The wait is over for highly respected trainer John Sadler, but he wasn't all that interested in talking about winning his first Breeders' Cup race after years of trying. Zero for 44 tries was a thing of the past, and Sadler wants to leave it there.
Instead, he was talkin' horses. And, though his Classic champion Accelerate was the centerpiece of the day-after morning, he covered all the ground about the ground his four Breeders' Cup prospects covered during Saturday's closing day of the Breeders' Cup weekend.
As for what the future holds for 5-year-old Accelerate, he was scheduled to be vanned to Lane's End Farm where he'll get some “R & R” and be shown to prospective breeders as a future stallion.
“You know the John Sadler human-interest story is a good line but this needs to be about the horse,” Sadler said. “I hope people will zero in on his campaign – five Grade 1 victories with four at the classic distance of a mile and a quarter and usually carrying high weight. He showed [in the Classic] with horses from around the world, that he was the best horse. He had a great campaign and we're very proud of that. He's really a champion.”
Following his screen test, Sadler said, Accelerate will be returned to the trainer's Southern California barn to be prepared for what figures to be his final race before going to stud – the $9 million Pegasus World Cup at Florida's Gulfstream Park Jan. 26.
As for how Accelerate exited the Classic, Sadler said he looked very good Sunday morning. “We jogged him up and down the road [outside Churchill Downs' Barn 43] and he looked very sound and happy.”
While Accelerate brought Sadler a rosy outlook on Saturday, there were some thorns. Chief among that category was the off-the-board finish by highly regard Catalina Cruiser in the Dirt Mile as the favorite. “We'll get him home to California and give him a full vetting and see what's going on. That was a disappointing run for him yesterday, but the plan is to campaign him at five (in 2019) and you'll see better of him going forward.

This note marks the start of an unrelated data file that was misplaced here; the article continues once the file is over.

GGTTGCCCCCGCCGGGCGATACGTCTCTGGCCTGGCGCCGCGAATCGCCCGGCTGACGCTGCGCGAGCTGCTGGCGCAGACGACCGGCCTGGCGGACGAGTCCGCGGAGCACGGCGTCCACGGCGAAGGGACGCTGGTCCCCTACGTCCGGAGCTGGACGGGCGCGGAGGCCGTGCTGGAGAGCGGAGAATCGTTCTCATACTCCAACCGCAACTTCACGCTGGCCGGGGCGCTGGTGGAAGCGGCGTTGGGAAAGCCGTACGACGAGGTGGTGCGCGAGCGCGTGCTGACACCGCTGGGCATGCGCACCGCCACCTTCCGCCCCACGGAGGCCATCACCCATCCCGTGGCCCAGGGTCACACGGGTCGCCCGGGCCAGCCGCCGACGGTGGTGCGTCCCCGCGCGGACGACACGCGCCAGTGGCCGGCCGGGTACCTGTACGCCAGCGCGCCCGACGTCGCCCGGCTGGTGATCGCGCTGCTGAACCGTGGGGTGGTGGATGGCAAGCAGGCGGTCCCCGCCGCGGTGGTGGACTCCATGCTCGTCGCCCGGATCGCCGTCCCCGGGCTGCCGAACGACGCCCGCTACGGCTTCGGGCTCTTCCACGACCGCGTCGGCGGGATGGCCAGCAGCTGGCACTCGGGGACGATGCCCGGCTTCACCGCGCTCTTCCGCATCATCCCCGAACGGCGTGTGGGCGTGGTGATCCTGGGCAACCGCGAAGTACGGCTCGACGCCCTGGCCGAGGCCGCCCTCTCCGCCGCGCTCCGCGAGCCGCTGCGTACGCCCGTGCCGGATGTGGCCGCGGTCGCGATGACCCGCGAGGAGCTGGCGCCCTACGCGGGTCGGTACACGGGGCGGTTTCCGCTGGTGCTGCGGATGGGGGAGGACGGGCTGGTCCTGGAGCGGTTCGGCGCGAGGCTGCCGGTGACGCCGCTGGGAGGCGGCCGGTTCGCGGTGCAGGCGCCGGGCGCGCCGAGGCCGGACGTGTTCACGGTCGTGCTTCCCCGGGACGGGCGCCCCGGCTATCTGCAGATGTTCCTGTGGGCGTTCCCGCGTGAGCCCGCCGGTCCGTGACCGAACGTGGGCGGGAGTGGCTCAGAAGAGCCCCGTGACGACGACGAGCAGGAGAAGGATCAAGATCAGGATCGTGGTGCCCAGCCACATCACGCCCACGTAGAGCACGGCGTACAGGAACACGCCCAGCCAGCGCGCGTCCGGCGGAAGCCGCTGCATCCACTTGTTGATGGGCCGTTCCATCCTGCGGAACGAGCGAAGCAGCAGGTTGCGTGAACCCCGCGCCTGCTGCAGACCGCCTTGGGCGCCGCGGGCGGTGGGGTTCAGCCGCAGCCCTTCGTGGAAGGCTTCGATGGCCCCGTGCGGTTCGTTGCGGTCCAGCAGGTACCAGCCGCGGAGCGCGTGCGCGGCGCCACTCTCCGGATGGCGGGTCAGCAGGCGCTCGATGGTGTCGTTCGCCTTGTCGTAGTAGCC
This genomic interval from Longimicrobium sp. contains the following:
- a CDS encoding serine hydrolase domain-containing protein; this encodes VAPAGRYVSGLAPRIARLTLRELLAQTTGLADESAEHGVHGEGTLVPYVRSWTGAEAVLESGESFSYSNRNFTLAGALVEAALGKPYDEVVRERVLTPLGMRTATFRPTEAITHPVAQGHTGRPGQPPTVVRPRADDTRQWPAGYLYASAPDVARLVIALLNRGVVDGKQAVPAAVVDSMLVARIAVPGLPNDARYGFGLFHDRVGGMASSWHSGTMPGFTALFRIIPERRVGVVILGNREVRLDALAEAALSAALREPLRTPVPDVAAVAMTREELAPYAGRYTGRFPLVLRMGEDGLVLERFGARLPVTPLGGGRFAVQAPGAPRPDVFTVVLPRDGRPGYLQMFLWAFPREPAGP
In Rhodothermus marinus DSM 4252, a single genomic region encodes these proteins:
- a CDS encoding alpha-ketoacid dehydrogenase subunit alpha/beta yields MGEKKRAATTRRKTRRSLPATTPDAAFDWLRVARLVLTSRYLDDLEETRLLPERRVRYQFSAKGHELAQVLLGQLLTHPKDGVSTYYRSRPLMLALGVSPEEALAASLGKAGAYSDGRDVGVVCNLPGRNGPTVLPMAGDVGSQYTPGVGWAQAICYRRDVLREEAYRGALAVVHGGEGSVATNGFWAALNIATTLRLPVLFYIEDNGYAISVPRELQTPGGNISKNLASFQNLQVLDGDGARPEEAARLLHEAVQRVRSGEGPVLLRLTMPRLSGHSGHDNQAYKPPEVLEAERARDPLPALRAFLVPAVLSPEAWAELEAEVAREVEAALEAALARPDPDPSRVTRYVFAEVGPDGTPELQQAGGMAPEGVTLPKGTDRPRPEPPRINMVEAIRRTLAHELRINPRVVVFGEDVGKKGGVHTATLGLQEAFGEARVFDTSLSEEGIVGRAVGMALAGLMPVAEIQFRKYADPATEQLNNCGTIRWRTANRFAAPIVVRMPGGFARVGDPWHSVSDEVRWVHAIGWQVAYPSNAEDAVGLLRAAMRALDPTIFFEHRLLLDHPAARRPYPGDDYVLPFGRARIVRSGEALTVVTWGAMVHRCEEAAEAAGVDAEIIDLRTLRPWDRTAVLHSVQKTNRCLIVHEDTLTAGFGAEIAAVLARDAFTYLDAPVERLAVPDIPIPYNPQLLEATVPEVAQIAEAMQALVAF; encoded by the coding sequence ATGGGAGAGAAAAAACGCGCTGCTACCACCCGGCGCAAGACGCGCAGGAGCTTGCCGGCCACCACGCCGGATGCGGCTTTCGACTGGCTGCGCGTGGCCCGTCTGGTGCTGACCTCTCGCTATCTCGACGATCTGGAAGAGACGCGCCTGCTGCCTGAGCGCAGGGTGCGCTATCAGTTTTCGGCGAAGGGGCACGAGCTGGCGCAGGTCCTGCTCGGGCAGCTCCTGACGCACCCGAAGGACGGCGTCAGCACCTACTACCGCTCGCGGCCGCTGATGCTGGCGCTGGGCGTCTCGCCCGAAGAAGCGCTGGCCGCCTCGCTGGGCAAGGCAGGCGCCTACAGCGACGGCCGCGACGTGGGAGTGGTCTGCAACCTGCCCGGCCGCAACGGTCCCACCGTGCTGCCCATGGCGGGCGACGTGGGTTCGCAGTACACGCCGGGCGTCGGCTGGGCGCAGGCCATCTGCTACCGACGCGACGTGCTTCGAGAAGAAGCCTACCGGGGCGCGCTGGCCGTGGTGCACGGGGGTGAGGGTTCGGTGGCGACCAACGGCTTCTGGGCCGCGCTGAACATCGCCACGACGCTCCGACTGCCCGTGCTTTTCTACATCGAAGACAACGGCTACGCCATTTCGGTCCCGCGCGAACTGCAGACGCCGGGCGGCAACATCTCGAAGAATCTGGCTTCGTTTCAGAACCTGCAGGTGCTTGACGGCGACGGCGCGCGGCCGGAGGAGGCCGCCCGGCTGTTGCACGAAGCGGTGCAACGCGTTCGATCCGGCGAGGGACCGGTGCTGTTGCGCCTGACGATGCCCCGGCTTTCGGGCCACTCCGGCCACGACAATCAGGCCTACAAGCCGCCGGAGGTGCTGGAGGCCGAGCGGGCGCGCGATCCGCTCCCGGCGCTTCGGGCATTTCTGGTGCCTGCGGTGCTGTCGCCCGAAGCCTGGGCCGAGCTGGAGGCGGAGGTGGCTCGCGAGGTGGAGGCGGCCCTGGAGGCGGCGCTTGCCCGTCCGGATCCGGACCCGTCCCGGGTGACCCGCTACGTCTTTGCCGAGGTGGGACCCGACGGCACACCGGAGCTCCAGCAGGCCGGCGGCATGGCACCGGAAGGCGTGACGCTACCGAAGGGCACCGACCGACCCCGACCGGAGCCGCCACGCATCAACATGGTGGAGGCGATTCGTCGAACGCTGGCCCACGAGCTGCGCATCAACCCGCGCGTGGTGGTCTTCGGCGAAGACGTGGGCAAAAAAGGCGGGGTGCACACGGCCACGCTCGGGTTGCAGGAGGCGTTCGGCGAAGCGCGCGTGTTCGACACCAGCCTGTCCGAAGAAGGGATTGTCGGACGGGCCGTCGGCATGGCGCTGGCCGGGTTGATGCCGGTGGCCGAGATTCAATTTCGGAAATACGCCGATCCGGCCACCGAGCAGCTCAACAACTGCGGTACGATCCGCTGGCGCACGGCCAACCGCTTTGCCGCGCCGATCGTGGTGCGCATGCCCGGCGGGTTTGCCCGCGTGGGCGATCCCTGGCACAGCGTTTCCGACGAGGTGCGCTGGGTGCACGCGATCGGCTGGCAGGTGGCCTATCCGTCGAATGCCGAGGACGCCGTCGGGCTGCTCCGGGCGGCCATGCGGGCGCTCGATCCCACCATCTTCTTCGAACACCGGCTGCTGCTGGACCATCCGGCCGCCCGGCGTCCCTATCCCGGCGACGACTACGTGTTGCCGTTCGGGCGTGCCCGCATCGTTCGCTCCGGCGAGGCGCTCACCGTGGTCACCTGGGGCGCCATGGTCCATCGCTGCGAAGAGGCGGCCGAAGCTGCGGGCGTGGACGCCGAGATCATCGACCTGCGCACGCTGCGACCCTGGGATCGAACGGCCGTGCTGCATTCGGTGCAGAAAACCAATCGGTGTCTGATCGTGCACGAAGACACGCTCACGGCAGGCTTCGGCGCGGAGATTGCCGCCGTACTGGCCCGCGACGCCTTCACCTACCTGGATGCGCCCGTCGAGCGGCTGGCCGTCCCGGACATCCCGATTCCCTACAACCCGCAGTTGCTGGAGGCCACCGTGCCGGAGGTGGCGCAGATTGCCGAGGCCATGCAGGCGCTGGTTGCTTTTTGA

“We scoped him after the race and he came back clean [no bleeding]. Drayden [jockey Drayden Van Dyke] said he was in a good position around the turn but then started to lug out a little bit and didn't really kick in. At that point, he didn't force him or beat him up. He's a lightly raced horse [five starts] so we'll check him out and get ready for another day.”
While not reaching to blame the track as not being ideal for Catalina Cruiser, Sadler did say that jockey Tyler Baze indicated that could have been a reason for the performance of the speedy Selcourt in the Filly & Mare Sprint. “Tyler said the ground kind of broke away from her. Even though she was in front – maybe going a little fast – Tyler said the filly just didn't act upon this track.”
Sadler said the filly appeared fine Sunday morning. She goes into the Fasig-Tipton November sale in Lexington Sunday night. She could return to Sadler if she doesn't make her sale price, the trainer said.
Sadler beamed while talking about Catapult's runner-up finish in the Mile. “We're really proud of him. It was a very good second. He handled the yielding turf really well. He's been a really good horse. He won two nice stakes at Del Mar and he got beat by Sir Michael Stoute [Expert Eye] so that puts him in good company. He'll probably run next in the $7 million Pegasus Turf (Jan. 26).
Sadler, who saddled his first Breeders' Cup starter in 1988 at Churchill Downs, earned his victory in the World Championships with Accelerate who was his 45th starter.
“It feels great, but as a trainer you are always looking ahead,” Sadler said. “There are a lot of ups and downs in this game and yesterday got off to a bumpy start (with Selcourt finishing 12th in the Filly & Mare Sprint).
Accompanying Selcourt to Lexington was Hronis Racing's Shenandoah Queen, who finished fourth in the Chilukki Saturday in the race after Accelerate's Classic victory. She is scheduled to be sold at Keeneland on Monday.
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